Skeletal integrity of a marine keystone predator (Asterias rubens) threatened by ocean acidification

Highlights

• Common sea star from Kiel Fjord was acclimated to two future levels of ocean acidification.

• Corrosion on spines and plates was recorded at pHT-SW 7.4 and below.

• Low seawater pH affected skeletal integrity of ambulacral plates.

• With OA, altered skeleton might impair locomotion and feeding behaviour of A. rubens.

• Limited scope for future adaptation or acclimation of Kiel Fjord A. rubens population.

Abstract

The current increase in atmospheric CO2 concentration induces changes in the seawater carbonate system resulting in decreased pH and calcium carbonate saturation state, a phenomenon called ocean acidification (OA). OA has long been considered as a major threat to echinoderms because their extensive endoskeleton is made of high‑magnesium calcite, one of the most soluble forms of calcium carbonate. Numerous studies addressed this question in sea urchins, but very few questioned the impact of OA on the sea star skeleton, although members of this taxon do not compensate their extracellular pH, contrary to most sea urchins. In the present study, adults of the common sea star, Asterias rubens from Kiel Fjord, a site experiencing natural acidification events exceeding pCO2 levels of 2500 μatm, were chronically exposed to different levels of simulated ocean acidification (pHT-SW 8.0, 7.4, 7.2), encompassing present and future conditions, for the duration of 109 days. Corrosion and mechanical properties of skeletal elements were studied using scanning electron microscopy, three-point bending tests as well as nanoindentation. The spines were significantly corroded at pHT-SW 7.4 and below while the ambulacral plates were only affected at pHT-SW 7.2. Nanoindentation of newly formed spines and ambulacral plates did not reveal significant CO2-induced differences in skeleton hardness or elasticity across treatments. Results of three-point bending tests revealed significantly reduced characteristic strength and fracture force of ambulacral plates from the median arm segment at pHT-SW 7.4 and below. These plates are those supporting the tube feet involved in the opening of bivalves during feeding and in the animal attachment to the substrate. Under reduced seawater pH, this might result in fracture of sea star plates during predation on mussel. The present results predict a possible impact of ocean acidification on the skeletal integrity of a marine keystone predator.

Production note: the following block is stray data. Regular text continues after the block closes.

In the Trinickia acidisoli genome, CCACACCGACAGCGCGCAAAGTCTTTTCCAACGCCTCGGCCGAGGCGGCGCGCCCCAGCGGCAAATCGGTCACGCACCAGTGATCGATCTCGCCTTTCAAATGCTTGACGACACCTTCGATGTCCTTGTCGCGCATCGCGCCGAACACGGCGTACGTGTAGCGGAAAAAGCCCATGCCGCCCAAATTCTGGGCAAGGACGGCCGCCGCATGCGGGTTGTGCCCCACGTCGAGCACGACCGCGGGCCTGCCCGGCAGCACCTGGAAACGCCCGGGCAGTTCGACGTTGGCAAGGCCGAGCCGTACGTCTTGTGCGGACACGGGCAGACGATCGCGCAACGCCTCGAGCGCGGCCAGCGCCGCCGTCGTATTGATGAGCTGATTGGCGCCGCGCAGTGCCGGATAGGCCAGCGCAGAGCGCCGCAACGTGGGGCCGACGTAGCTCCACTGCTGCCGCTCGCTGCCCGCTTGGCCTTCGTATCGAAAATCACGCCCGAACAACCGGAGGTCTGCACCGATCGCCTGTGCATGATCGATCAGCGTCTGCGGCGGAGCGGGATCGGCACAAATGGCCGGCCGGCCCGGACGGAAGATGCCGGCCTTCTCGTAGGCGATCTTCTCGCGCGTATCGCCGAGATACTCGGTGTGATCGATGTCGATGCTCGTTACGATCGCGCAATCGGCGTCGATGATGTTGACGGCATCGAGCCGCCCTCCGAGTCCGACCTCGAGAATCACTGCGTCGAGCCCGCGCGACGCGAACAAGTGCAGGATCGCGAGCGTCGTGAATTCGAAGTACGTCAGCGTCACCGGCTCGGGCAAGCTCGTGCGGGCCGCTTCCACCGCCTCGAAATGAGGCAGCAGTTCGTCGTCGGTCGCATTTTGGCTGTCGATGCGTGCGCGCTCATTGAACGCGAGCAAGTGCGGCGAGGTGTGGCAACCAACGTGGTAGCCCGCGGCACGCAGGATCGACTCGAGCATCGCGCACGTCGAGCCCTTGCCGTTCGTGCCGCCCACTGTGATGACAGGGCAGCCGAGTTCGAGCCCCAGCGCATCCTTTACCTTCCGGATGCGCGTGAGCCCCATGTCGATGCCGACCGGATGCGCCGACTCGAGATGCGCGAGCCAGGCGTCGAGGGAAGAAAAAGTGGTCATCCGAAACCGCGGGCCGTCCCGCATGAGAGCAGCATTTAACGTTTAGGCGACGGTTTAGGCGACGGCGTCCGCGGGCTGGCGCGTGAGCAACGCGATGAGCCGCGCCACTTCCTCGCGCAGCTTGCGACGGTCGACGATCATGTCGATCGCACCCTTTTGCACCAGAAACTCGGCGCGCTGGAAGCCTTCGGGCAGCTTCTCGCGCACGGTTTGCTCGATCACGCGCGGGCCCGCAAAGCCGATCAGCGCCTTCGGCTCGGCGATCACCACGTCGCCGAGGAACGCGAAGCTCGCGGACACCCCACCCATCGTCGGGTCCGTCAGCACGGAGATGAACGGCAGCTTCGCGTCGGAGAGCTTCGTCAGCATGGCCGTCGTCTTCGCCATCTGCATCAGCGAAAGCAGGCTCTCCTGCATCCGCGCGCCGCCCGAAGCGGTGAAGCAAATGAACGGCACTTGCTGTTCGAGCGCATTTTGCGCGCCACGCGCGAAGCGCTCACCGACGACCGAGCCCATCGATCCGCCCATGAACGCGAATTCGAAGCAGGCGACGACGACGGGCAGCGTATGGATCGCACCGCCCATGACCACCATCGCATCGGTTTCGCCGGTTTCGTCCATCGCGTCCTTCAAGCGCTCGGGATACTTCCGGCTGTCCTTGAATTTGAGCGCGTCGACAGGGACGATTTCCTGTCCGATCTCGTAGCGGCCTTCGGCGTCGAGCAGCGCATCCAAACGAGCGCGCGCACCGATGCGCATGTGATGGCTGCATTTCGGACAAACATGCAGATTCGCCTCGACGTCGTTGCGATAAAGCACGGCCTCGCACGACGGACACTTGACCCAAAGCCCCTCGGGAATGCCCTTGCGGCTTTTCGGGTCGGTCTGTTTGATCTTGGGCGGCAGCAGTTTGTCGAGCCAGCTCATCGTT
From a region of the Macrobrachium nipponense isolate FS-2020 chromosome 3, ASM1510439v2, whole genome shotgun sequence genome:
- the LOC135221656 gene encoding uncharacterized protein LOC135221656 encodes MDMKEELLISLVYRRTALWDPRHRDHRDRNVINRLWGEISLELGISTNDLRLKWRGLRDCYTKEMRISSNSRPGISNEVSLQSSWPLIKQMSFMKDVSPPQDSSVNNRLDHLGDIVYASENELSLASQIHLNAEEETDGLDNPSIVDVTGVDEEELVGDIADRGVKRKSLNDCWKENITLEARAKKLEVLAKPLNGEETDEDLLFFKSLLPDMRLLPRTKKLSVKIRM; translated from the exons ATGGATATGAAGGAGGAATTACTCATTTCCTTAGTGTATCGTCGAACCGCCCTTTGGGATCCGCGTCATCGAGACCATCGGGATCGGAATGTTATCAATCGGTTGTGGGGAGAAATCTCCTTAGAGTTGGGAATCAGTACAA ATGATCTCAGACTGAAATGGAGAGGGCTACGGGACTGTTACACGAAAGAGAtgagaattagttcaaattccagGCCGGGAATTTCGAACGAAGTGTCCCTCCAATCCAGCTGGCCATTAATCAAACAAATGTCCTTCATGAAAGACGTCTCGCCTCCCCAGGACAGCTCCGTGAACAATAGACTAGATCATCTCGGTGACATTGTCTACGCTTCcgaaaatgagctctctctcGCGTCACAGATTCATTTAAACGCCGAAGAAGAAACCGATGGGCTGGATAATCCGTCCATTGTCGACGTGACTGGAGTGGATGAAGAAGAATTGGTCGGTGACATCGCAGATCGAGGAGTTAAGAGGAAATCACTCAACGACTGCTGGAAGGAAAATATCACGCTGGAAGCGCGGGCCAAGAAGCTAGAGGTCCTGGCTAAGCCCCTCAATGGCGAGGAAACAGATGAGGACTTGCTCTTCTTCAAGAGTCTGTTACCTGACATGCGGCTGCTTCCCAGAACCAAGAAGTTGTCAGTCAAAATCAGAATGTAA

Di Giglio S., Lein E., Hu M. Y., Stumpp M., Melzner F., Malet L., Pernet P. & Dubois P., 2020. Skeletal integrity of a marine keystone predator (Asterias rubens) threatened by ocean acidification. Journal of Experimental Marine Biology and Ecology 526: 151335. doi: 10.1016/j.jembe.2020.151335. Article (subscription required).

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